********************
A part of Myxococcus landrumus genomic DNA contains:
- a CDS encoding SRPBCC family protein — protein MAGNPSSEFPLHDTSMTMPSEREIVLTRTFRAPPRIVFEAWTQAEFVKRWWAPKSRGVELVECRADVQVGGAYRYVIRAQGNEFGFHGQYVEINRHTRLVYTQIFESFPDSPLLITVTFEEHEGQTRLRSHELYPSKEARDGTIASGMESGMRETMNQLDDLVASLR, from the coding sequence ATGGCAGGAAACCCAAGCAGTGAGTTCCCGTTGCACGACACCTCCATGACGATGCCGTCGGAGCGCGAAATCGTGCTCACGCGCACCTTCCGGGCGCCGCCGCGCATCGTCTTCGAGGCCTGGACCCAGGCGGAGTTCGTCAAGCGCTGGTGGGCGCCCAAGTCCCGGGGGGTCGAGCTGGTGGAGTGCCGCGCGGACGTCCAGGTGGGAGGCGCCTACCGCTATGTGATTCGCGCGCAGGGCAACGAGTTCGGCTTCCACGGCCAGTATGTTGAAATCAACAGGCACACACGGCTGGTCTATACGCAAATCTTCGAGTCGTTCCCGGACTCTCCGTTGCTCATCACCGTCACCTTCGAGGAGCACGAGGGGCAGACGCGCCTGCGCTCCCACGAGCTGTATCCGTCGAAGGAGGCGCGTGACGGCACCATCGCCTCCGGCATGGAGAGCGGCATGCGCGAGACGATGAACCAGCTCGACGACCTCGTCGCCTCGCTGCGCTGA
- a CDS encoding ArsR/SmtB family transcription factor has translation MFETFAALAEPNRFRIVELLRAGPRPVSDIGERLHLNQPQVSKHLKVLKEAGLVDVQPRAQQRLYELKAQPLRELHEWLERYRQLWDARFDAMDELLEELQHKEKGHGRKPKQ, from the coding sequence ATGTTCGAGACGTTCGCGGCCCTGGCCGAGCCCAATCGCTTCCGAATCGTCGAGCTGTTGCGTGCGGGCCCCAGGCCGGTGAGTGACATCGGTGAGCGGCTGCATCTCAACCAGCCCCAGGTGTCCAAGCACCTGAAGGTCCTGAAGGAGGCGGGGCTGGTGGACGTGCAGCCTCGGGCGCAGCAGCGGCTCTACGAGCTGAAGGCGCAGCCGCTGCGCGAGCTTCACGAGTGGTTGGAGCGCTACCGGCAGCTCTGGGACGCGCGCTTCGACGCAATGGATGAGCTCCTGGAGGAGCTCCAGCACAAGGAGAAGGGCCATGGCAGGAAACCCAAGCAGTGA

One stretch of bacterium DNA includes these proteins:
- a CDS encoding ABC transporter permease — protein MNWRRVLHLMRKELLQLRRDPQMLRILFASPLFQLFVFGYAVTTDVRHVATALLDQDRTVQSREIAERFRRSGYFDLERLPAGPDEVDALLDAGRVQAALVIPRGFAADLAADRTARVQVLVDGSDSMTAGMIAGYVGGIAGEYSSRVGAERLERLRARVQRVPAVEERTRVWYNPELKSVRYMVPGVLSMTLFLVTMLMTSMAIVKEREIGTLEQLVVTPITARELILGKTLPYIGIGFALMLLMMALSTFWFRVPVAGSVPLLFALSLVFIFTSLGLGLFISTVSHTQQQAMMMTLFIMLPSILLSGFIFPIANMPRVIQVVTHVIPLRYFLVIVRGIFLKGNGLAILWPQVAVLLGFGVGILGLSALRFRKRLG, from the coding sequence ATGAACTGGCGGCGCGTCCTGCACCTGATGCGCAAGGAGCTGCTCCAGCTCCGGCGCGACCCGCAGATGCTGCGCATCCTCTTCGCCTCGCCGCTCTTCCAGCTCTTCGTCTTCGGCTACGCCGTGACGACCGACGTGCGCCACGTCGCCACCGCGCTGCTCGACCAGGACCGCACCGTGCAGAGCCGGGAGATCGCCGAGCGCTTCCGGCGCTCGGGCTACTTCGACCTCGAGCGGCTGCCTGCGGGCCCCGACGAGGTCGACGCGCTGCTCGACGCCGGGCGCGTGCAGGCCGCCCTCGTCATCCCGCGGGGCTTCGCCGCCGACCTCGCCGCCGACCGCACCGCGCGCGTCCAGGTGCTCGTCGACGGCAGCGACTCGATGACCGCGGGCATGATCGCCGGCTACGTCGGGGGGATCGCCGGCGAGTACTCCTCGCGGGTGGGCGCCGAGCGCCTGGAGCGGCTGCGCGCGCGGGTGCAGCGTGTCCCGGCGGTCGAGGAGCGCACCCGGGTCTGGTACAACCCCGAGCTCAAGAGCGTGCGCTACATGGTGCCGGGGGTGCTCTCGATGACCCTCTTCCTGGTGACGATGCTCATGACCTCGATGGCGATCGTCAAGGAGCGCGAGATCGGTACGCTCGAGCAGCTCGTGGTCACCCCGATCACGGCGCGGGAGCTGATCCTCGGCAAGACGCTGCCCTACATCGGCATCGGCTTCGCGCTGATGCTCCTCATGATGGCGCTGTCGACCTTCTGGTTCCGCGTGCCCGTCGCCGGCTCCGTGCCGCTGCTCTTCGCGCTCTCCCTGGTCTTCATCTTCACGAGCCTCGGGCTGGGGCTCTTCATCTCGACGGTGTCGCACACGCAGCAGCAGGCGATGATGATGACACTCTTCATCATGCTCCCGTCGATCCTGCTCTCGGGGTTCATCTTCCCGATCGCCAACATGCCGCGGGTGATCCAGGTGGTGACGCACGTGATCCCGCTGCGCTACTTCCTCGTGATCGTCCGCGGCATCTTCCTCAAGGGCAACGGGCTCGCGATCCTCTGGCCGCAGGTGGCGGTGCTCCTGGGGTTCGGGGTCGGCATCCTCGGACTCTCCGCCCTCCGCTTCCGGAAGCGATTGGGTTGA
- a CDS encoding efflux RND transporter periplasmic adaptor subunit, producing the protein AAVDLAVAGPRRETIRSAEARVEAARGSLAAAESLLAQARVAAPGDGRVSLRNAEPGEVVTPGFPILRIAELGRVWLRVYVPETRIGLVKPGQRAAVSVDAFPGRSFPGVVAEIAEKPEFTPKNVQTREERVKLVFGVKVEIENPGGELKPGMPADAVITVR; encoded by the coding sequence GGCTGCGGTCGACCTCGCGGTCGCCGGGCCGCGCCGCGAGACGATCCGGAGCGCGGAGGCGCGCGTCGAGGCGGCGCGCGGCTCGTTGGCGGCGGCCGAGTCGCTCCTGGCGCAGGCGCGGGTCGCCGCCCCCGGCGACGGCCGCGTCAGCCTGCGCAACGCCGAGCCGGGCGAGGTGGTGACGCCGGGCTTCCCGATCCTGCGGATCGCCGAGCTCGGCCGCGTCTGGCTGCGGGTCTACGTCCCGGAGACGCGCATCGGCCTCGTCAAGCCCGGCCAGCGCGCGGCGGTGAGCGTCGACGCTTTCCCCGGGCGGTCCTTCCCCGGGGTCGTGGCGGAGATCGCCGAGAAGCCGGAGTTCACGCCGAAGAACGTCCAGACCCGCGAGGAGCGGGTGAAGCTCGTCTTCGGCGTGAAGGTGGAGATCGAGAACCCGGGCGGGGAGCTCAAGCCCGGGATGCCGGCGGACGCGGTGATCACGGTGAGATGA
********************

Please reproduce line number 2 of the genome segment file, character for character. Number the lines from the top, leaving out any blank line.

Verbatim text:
- a CDS encoding SRPBCC family protein — protein MAGNPSSEFPLHDTSMTMPSEREIVLTRTFRAPPRIVFEAWTQAEFVKRWWAPKSRGVELVECRADVQVGGAYRYVIRAQGNEFGFHGQYVEINRHTRLVYTQIFESFPDSPLLITVTFEEHEGQTRLRSHELYPSKEARDGTIASGMESGMRETMNQLDDLVASLR, from the coding sequence ATGGCAGGAAACCCAAGCAGTGAGTTCCCGTTGCACGACACCTCCATGACGATGCCGTCGGAGCGCGAAATCGTGCTCACGCGCACCTTCCGGGCGCCGCCGCGCATCGTCTTCGAGGCCTGGACCCAGGCGGAGTTCGTCAAGCGCTGGTGGGCGCCCAAGTCCCGGGGGGTCGAGCTGGTGGAGTGCCGCGCGGACGTCCAGGTGGGAGGCGCCTACCGCTATGTGATTCGCGCGCAGGGCAACGAGTTCGGCTTCCACGGCCAGTATGTTGAAATCAACAGGCACACACGGCTGGTCTATACGCAAATCTTCGAGTCGTTCCCGGACTCTCCGTTGCTCATCACCGTCACCTTCGAGGAGCACGAGGGGCAGACGCGCCTGCGCTCCCACGAGCTGTATCCGTCGAAGGAGGCGCGTGACGGCACCATCGCCTCCGGCATGGAGAGCGGCATGCGCGAGACGATGAACCAGCTCGACGACCTCGTCGCCTCGCTGCGCTGA